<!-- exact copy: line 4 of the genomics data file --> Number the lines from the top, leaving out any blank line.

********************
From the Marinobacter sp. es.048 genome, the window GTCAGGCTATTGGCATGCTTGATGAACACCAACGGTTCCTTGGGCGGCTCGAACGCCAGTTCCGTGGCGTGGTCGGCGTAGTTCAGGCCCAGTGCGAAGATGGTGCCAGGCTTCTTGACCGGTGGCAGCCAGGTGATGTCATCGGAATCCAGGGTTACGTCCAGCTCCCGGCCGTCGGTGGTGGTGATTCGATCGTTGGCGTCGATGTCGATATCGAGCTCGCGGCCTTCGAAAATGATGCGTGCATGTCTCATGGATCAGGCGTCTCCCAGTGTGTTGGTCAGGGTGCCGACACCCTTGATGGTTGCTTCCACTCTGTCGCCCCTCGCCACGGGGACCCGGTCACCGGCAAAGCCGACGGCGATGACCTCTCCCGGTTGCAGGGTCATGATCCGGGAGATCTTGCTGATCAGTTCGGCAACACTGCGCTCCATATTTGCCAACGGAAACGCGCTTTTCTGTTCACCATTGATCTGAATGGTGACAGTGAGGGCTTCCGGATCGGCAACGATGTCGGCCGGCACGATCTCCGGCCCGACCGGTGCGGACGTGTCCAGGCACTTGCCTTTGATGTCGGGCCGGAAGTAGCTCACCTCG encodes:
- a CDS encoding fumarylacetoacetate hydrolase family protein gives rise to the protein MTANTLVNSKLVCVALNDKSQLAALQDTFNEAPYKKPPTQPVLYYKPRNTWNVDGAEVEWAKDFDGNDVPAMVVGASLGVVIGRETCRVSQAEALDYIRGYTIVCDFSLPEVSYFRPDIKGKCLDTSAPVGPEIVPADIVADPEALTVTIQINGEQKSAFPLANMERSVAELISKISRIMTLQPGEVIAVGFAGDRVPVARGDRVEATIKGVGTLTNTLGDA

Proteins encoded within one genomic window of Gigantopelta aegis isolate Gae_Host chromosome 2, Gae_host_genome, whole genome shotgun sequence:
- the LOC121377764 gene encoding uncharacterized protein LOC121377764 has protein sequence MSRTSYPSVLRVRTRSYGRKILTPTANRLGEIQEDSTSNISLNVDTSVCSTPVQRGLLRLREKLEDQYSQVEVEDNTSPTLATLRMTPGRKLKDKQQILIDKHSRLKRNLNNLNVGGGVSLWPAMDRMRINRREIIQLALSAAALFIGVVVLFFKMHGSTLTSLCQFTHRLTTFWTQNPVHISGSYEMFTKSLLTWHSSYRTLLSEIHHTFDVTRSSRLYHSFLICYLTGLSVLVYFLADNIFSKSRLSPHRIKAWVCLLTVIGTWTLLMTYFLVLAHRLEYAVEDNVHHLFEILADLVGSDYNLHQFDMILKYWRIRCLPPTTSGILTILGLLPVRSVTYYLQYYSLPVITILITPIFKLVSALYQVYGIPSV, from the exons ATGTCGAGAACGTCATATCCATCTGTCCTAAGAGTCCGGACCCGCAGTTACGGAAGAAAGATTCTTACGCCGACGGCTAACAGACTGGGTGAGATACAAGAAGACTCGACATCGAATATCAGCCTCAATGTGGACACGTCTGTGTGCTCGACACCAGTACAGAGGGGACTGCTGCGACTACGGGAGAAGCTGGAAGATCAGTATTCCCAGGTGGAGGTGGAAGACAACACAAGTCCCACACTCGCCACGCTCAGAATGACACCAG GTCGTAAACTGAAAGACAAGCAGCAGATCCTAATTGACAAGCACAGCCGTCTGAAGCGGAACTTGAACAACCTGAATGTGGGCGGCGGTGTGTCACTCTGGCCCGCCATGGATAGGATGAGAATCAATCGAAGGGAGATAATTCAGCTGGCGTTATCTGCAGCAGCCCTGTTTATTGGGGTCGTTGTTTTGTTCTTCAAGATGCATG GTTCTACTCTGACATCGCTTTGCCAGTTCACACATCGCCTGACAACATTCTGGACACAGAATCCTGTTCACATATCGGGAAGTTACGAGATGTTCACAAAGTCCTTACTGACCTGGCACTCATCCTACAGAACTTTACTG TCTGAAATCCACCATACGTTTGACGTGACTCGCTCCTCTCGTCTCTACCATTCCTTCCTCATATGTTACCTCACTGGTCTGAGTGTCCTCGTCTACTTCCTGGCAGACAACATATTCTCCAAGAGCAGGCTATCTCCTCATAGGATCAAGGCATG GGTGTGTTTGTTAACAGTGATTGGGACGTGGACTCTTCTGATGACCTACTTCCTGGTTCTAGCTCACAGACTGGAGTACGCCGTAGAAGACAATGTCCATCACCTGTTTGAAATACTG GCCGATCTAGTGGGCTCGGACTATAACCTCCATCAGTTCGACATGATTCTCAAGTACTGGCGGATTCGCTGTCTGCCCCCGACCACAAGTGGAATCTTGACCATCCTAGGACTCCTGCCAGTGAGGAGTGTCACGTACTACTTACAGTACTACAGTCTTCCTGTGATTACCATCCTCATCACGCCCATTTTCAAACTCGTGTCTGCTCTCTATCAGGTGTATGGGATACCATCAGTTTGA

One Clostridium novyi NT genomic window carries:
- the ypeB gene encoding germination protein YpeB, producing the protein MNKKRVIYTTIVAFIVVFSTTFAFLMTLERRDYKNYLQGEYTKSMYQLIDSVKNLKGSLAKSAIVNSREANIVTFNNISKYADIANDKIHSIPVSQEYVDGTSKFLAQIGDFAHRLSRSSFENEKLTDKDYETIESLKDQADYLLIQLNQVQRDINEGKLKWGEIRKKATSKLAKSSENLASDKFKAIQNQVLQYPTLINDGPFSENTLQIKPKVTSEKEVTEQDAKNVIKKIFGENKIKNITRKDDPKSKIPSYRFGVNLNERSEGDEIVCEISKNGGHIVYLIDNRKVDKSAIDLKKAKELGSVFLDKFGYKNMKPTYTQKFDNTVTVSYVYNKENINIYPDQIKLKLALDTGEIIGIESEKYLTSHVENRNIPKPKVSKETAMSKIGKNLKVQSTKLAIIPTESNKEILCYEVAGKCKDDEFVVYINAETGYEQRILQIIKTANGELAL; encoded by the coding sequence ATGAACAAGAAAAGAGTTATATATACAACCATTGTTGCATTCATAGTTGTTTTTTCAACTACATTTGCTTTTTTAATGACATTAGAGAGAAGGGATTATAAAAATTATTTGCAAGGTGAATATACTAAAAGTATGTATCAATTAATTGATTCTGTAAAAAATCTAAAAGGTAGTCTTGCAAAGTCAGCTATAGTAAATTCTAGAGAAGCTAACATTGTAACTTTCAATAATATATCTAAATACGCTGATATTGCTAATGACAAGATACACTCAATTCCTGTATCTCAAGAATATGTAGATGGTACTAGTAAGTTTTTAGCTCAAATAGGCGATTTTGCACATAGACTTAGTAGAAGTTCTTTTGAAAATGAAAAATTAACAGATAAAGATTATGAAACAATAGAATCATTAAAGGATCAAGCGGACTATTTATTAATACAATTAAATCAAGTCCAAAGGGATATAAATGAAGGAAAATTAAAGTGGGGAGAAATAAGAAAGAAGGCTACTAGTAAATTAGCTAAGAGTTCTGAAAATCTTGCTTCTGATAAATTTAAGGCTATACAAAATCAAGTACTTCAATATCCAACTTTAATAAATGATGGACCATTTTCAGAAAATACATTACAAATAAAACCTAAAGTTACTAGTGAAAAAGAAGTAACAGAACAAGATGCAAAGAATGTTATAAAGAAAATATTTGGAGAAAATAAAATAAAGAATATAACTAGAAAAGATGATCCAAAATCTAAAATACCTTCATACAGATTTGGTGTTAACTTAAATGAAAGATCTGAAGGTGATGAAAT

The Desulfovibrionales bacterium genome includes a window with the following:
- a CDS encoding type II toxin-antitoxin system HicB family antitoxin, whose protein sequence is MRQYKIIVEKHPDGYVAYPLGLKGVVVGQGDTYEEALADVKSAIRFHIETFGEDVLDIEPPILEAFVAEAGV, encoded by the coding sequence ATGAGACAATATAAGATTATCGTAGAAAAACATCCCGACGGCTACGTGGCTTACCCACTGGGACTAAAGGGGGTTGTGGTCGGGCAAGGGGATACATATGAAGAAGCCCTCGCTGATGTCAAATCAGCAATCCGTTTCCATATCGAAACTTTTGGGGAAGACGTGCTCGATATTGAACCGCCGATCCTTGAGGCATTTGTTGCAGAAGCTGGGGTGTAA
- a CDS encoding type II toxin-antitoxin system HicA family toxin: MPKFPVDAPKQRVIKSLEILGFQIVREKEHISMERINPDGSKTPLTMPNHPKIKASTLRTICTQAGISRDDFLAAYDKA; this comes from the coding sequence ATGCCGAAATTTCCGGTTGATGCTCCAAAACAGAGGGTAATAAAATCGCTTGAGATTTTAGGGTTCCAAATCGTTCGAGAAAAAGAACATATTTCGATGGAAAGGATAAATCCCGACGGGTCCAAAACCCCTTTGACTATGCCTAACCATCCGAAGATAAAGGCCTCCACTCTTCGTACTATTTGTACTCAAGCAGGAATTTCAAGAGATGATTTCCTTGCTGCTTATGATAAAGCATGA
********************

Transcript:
- the LOC121377764 gene encoding uncharacterized protein LOC121377764 has protein sequence MSRTSYPSVLRVRTRSYGRKILTPTANRLGEIQEDSTSNISLNVDTSVCSTPVQRGLLRLREKLEDQYSQVEVEDNTSPTLATLRMTPGRKLKDKQQILIDKHSRLKRNLNNLNVGGGVSLWPAMDRMRINRREIIQLALSAAALFIGVVVLFFKMHGSTLTSLCQFTHRLTTFWTQNPVHISGSYEMFTKSLLTWHSSYRTLLSEIHHTFDVTRSSRLYHSFLICYLTGLSVLVYFLADNIFSKSRLSPHRIKAWVCLLTVIGTWTLLMTYFLVLAHRLEYAVEDNVHHLFEILADLVGSDYNLHQFDMILKYWRIRCLPPTTSGILTILGLLPVRSVTYYLQYYSLPVITILITPIFKLVSALYQVYGIPSV, from the exons ATGTCGAGAACGTCATATCCATCTGTCCTAAGAGTCCGGACCCGCAGTTACGGAAGAAAGATTCTTACGCCGACGGCTAACAGACTGGGTGAGATACAAGAAGACTCGACATCGAATATCAGCCTCAATGTGGACACGTCTGTGTGCTCGACACCAGTACAGAGGGGACTGCTGCGACTACGGGAGAAGCTGGAAGATCAGTATTCCCAGGTGGAGGTGGAAGACAACACAAGTCCCACACTCGCCACGCTCAGAATGACACCAG GTCGTAAACTGAAAGACAAGCAGCAGATCCTAATTGACAAGCACAGCCGTCTGAAGCGGAACTTGAACAACCTGAATGTGGGCGGCGGTGTGTCACTCTGGCCCGCCATGGATAGGATGAGAATCAATCGAAGGGAGATAATTCAGCTGGCGTTATCTGCAGCAGCCCTGTTTATTGGGGTCGTTGTTTTGTTCTTCAAGATGCATG GTTCTACTCTGACATCGCTTTGCCAGTTCACACATCGCCTGACAACATTCTGGACACAGAATCCTGTTCACATATCGGGAAGTTACGAGATGTTCACAAAGTCCTTACTGACCTGGCACTCATCCTACAGAACTTTACTG TCTGAAATCCACCATACGTTTGACGTGACTCGCTCCTCTCGTCTCTACCATTCCTTCCTCATATGTTACCTCACTGGTCTGAGTGTCCTCGTCTACTTCCTGGCAGACAACATATTCTCCAAGAGCAGGCTATCTCCTCATAGGATCAAGGCATG GGTGTGTTTGTTAACAGTGATTGGGACGTGGACTCTTCTGATGACCTACTTCCTGGTTCTAGCTCACAGACTGGAGTACGCCGTAGAAGACAATGTCCATCACCTGTTTGAAATACTG GCCGATCTAGTGGGCTCGGACTATAACCTCCATCAGTTCGACATGATTCTCAAGTACTGGCGGATTCGCTGTCTGCCCCCGACCACAAGTGGAATCTTGACCATCCTAGGACTCCTGCCAGTGAGGAGTGTCACGTACTACTTACAGTACTACAGTCTTCCTGTGATTACCATCCTCATCACGCCCATTTTCAAACTCGTGTCTGCTCTCTATCAGGTGTATGGGATACCATCAGTTTGA